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Learning to Fall: only a test.
New glasses and a pink, skinny arm, a red ring of scars on my chest and a glove--that's all I needed for a good day. My cast came off--the latest cast, the one Terry gave when he re-broke my arm and stole my dog--and Dad said it was time to do some rehabilitatin'. He took me out to the ball field after a game, a game I should've been playin' in had I not fallen down in school in the first place and broke it and then listened at all to Terry ever.

Me and Dad started out by stretchin' out in the dugout, my dugout, up against the benches and the rails covered in tobacco. Neither of us noticed, or we pretended not to notice, the scummy brown sauce shiny in places, sticky in others.

It's the most important thing, you know, stretchin'. I started at my heels, stretchin' my achilles and then hamstrings, and then groin and hips. My legs felt like lead had been snuck into my veins instead of blood and like I had a rubber band about to snap at the backs of my knees if I tried to get even close to touching my toes.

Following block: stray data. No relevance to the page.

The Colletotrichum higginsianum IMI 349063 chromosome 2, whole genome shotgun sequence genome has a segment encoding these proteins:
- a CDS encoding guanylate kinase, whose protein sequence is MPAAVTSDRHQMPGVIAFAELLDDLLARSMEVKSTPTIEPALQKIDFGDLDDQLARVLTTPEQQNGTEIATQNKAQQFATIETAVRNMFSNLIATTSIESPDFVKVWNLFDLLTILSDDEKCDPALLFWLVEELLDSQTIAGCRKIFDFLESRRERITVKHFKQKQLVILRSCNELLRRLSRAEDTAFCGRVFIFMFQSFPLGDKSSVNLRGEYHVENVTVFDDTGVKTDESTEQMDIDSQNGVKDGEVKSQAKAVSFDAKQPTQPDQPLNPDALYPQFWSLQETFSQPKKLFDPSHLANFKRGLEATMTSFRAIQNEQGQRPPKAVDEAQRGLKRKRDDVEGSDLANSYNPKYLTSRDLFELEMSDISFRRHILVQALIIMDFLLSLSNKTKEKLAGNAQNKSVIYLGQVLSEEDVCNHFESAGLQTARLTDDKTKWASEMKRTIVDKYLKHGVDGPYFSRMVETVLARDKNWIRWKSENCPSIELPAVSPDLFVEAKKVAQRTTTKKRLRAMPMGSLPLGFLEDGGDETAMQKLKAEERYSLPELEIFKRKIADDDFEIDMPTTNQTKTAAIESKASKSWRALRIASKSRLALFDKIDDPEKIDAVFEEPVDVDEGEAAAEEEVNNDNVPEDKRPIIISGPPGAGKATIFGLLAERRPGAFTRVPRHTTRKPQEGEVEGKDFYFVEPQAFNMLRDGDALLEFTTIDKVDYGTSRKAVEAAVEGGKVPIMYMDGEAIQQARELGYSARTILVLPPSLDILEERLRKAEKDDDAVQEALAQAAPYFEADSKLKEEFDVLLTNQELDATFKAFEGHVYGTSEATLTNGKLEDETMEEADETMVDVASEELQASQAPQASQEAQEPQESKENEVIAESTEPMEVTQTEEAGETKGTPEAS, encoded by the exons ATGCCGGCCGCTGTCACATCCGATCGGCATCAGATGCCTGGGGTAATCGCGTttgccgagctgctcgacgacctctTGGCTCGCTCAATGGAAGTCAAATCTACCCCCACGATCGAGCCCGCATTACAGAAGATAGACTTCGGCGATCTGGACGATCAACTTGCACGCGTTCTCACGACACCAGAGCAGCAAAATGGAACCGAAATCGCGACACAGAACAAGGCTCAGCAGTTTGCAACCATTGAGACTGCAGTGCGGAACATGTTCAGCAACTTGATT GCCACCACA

"Go slow, boy." Dad stretched with me, and even though he's like a hundred years older than me, he can still put his hands flat on the ground standin' straight up. Man, I wish I could do that.

When it came time to stretch my arms and shoulders I had to stop. The circle of pink criss-crossing my ribs where I was burned pulled and burned like it wasn't healed. Dad heard me whimper and when he came quickly over to me, all serious faced with his big black brow knitted like a sock into his forehead, it looked like maybe he was gonna' scold me for goin' too fast, not mindin' him.

Instead he took my shirt off and shook his head, pattin' me on the shoulder. I was bleedin'.

"Slower than that, son."

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